For more on our Language curriculum and the Phonetical order sets, read here the introductory post: "Montessori Phonetical Order of presenting ABCs Alphabet letters." For individual letters, read here our ๐Ÿ”  Letter Series (Montessori Language) post.


4th (of 6)ย Phonetical Order Set: : h ย j ย u ย l (Montessori ๐Ÿ”ค 101 Language)

In a Montessori language curriculum, alphabet letters are not first presented to a child in an alphabetical order like A, B, C, D, etc. The idea is to introduce letters phonetically (the way they sound) rather than by their name. Phonetical grouping of certain consonants and vowels had proven to be very effective in allowing children to form as many words as possiblequickly. 

There are few Montessori phonetical grouping orders suggested, and we are following the one suggested in How to Raise an Amazing Child the Montessori Way by Tim Seldin (buy the book here, which is a Montessori -beginner must-have book.)

First set:          c  m  a  t          (see here)

Second set:     s  r  i  p           (see here)

Third set:        b  f  o  g         (see here)

Fourth set:     h  j  u  l

Fifth set:       d  w  e  n

Sixth set:      k  q  v  x  y  z. 

 Today, we are replicating the fourth set:  h  j  u  l. 

DSC_0038

We are using a traditional Montessori wooden Movable Alphabet (buy here) with vowels represented by blue color, while consonants by red color. You can also use Sandpaper letters (buy the upper case here or a bundle here or here). Sandpaper letters are very easy to make at home too (see here a โœ‚๏ธDIY ๐Ÿ“ฝ on how we made sandpaper ๐Ÿ”ข numbers). Lastly, you may use any letters: foam, paper or wooden ones you have on hand to introduce these phonetical sets: no specialized Montessori materials are required. DSC_0042

Horse, hen, and a hat for "h"

DSC_0045

 Jam/jar, jug and a Jaguar for "j"

DSC_0045Unicorn, umbrella, and underwear for "u"

DSC_0047Lion, leaf and a lamp for "l"

DSC_0054Tracing letters sensorially on the sand-tray (we are using polenta) allows the child to perceive alphabet letters not only visually, but also through the sense of touch, stimulating the tactile association. The more senses the child triggers during the learning process, the better is the absorption rate of the information perceived.


DSC_0054To make it more interesting, I lined the tray with red cardstock to give tracing a color-pop. 
DSC_0054You can see here a video-post "How ๐ŸŽฅ to Make Montessori Sensorial โœ๏ธTracing Tray."

For more on our Language curriculum and the Phonetical order sets, read here the introductory post: "Montessori Phonetical Order of presenting ABCs Alphabet letters." For individual letters, read here our Letter Series post.


๐Ÿ›Bugs ๐ŸœInsects and other ๐Ÿž๐Ÿ๐Ÿ•ท๏ธArthropods

While most adults do not have a deep affection for bugs, children, on the other hand, spend hours in a backyard flipping over rocks and inspecting blades of grass in search of the coolest caterpillars and tiny crawlers. And little ones are smart to befriend bugs since without little creature our entire ecosystem would shut down. Animals such as fish, bats, and amphibians would have nothing to eat; rivers and lakes would be overrun with algae, and flowers would remain unpollinated. Teaching children about insects is a great way for them to learn about nature in general since everything in our world is interconnected. Also, bugs are the most accessible of all creatures since children can most closely approach them. So, suppress your squeamishness and delve into the wonderful world of bugs and other insects!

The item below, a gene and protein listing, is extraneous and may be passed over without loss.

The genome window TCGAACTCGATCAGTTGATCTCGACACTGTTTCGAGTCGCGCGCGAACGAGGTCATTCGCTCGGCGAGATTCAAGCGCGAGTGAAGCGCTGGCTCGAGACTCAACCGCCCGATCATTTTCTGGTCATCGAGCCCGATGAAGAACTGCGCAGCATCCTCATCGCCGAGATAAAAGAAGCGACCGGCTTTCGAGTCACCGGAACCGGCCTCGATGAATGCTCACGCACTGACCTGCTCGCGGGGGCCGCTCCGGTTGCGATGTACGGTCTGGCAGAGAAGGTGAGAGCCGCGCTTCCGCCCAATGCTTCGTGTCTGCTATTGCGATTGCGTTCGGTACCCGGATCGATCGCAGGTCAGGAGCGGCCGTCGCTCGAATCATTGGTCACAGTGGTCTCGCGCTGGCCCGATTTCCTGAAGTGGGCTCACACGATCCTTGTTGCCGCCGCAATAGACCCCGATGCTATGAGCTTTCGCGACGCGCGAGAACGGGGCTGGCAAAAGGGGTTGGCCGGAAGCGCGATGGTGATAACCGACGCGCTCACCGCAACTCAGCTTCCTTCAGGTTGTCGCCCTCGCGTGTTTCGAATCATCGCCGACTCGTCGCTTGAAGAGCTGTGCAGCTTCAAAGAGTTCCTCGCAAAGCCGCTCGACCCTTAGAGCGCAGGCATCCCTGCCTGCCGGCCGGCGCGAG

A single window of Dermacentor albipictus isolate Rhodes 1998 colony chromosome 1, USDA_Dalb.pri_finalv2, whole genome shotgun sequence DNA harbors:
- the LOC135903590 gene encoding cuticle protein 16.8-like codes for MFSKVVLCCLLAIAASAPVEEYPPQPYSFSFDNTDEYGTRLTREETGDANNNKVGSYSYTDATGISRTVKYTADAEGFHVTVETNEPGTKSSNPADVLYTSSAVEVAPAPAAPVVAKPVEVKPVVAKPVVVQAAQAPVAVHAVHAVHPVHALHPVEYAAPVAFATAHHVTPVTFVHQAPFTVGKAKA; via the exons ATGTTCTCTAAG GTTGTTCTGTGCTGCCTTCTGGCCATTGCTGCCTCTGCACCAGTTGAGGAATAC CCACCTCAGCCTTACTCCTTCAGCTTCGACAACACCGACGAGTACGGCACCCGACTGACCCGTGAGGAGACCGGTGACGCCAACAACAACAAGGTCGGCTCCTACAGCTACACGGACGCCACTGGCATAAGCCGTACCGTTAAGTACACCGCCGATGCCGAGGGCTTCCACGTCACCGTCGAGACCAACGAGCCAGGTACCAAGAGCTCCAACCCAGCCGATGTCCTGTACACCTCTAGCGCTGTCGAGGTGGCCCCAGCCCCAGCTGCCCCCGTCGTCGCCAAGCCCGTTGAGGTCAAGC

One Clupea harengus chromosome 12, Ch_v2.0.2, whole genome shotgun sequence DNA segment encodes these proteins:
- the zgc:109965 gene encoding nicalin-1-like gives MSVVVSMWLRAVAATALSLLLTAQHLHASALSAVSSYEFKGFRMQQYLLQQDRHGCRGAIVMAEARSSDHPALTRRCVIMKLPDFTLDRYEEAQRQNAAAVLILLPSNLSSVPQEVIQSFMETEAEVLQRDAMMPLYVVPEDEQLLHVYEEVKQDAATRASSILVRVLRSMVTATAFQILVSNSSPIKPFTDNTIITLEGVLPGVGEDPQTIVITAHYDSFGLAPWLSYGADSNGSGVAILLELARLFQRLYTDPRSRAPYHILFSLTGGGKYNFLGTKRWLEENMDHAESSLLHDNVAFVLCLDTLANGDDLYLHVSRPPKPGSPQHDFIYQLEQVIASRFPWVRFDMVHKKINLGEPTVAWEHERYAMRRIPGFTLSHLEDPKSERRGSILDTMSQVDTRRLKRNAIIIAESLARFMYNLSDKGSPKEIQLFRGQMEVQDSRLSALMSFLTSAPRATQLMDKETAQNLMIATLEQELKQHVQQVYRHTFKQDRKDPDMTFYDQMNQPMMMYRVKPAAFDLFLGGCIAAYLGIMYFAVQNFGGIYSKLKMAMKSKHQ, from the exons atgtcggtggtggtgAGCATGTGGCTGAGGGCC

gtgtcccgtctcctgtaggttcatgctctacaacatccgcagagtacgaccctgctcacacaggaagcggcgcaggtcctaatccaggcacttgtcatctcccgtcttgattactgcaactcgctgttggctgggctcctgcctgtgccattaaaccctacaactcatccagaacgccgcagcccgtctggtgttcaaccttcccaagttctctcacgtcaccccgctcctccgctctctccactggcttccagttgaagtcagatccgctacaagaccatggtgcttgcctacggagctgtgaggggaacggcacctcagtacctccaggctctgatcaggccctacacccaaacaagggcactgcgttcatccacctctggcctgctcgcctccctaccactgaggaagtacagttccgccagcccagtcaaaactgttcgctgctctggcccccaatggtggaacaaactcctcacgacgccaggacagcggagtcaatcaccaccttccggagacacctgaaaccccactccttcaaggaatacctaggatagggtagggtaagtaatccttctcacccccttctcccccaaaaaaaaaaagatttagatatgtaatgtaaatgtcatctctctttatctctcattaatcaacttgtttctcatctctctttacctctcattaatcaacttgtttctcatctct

DSC_0426

To explore bugs and insects in a fun hands-on sensorial play, I set up an Autumn-Inspired sensory bin with fresh leaves and acorns children found during nature walks, shredded paper, this bug loupe and these insects. 

DSC_0426 An ant, besides being able to lift 50 times its weigh, has the biggest brain relative to its size amongst the insect kingdom!

DSC_0426Entomology is the study of insects, including their relationship with other animals, their environments, and human beings; making Adrian an entomologist for a time being.
DSC_0426

Insects are creatures with three body sections, six legs, and usually four wings and two antennae. Although some people use the words "bug" and "insect" interchangeably, a bug is a certain type of insect such as boxelder bug, milkweed bug, assassin bug, and stink bug. True bugs have a stylet (a mouth shaped like a straw) that they use to suck juices from plants. That is all bugs are insects, but not all insects are bugs. Scientists have discovered already over one million species of insects: also called arthropods, and every day they are discovering new species.

DSC_0426

Some insects have wings, and some do not, but there are few characteristics that all insects have in common:

  • Insects do not have bones or a backbone like humans do, and thus are invertebrates, meaning that they have a hard exoskeleton or shell on the outside of their bodies which protects them.
  • All insects have three parts: the head, the thorax (the middle part), and the abdomen (the end part).
  • Insects have two antennae and six legs.
  • All insects hatch from eggs, and the babies are called larva.
  • All insects go through the same lifecycle: beginning as an egg. The egg hatches and larva emerge. Larvae usually look nothing like the adult insect. The larvae enter a pupa, chrysalis or cocoon. An adult insect emerges from the pupa.
  • Note: spiders are not insects. Spiders have eight legs, and they are related to scorpions and belong to the arachnid family. ๐ŸŒ Snails, on the other hand, are gastropods. 

DSC_0426

Bugs A-Z book (in the middle) is a perfect book for any child fascinated with bugs! A simple text from A to Z provides interesting and concise buggy facts in addition to reinforcing the first letter association: A is for Ant, B is for Bee, C for Caterpillar etc. Larger than life full-color photographs of creepy crawlies include locusts, caterpillars, beetles, flies, grasshoppers, ants, praying mantis, and more! Also, the facts provided under each insect are fascinating and engaging enough even for a three-year-old. At the end of the book, there is a glossary review, which I use to reinforce the concepts learned.